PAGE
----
An exotic microquasar just got a bit more special.
The star system SS 433 is something of a celebrity in the world of astronomy.
It's the first known example of a microquasar — a black hole that feeds off a nearby companion star and emits two powerful jets of material. Plus, at just 15,000 light-years away, it's relatively close to us.
And now, an international team of researchers has discovered something new about SS 433: it emits a type of electromagnetic radiation known as high-energy gamma rays. This new insight could help astronomers understand what's going on at the centers of galaxies, where huge quasars sometimes feed on many stars at once.
The team discovered the rays using the High-Altitude Water Cherenkov Gamma-Ray Observatory (HAWC) in Mexico.
HAWC features more than 300 water tanks, each about 24 feet across. When gamma rays reach Earth's atmosphere from elsewhere in the universe, they cause showers of particles that hit the water in these tanks, causing shockwaves of light. Special cameras detect these, and from their recordings, researchers can pinpoint the source of the gamma rays.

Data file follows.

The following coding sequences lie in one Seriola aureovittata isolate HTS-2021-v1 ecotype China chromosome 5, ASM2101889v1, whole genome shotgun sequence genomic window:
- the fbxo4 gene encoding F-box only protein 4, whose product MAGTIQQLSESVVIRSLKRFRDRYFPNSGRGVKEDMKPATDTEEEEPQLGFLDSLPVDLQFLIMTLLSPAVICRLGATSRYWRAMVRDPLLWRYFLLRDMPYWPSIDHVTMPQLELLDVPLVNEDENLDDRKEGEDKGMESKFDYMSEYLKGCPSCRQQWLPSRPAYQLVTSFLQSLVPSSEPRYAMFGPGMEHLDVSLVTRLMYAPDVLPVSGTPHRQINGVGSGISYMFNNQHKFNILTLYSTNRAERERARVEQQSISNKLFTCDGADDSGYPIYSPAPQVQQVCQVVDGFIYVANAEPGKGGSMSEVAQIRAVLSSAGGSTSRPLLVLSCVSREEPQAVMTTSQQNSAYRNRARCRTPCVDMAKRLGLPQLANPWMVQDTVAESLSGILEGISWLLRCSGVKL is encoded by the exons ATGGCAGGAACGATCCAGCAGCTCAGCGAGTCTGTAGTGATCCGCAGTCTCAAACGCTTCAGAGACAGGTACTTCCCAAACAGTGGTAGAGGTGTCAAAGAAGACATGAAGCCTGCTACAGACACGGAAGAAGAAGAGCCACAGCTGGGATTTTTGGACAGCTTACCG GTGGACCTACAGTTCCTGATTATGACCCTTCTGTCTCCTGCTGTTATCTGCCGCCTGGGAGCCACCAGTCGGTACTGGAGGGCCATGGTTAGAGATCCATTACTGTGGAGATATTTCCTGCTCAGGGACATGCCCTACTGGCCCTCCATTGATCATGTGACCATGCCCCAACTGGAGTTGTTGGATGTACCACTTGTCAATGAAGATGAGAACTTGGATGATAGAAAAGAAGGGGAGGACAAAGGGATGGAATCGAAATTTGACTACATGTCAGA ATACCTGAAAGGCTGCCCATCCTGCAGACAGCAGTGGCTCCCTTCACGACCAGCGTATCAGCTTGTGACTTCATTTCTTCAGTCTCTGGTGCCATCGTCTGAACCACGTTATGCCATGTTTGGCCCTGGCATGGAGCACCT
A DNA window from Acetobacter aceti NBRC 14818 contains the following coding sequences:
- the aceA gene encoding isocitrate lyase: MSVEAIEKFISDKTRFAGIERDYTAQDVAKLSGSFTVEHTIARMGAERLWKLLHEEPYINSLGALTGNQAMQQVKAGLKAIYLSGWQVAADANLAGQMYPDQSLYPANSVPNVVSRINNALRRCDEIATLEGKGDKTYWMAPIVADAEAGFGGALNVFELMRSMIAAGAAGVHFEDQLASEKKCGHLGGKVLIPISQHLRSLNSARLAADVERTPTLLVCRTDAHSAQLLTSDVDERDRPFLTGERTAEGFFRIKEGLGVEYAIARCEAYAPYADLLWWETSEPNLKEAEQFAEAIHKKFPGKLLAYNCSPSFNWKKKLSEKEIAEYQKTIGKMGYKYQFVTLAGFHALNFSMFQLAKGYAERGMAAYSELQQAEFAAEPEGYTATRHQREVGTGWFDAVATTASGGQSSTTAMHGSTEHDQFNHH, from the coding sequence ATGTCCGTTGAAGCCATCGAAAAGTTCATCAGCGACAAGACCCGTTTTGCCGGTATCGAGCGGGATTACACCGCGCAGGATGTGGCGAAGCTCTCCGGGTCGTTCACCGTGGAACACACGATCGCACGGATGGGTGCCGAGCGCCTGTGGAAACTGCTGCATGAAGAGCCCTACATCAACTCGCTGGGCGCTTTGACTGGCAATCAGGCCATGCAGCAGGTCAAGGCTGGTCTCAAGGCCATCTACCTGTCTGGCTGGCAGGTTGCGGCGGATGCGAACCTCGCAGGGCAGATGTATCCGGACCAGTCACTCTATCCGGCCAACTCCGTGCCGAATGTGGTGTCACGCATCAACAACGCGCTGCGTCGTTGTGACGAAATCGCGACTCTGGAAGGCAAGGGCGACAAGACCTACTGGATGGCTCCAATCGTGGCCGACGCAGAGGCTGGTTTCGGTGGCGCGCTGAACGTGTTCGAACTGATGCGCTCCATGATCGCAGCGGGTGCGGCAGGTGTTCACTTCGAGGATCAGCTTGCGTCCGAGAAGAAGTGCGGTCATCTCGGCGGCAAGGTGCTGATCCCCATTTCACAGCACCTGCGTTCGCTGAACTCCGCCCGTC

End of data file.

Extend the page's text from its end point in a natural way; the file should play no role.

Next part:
For their study, published Wednesday in Nature, the team examined 1,017 days’ worth of HAWC data and determined that SS 433 was a source of gamma rays. Perhaps even more remarkably, they figured out that the rays were coming from the ends of the microquasars' jets — a source of gamma rays they'd never seen before.
“This new observation of high-energy gamma rays builds on almost 40 years of measurements of one of the weirdest objects in the Milky Way," said study co-author Segev BenZvi in an emailed press release. "Every measurement gives us a different piece of the puzzle, and we hope to use our knowledge to learn about the quasar family as a whole."
Of the roughly one dozen microquasars in the Milky Way, only two appear to emit high-energy gamma rays. The fact that the closest microquasar to Earth also emits these rays — and in a previously unknown way — could afford researchers a better way to study them, all while helping us get to know our favorite microquasar a little bit better.
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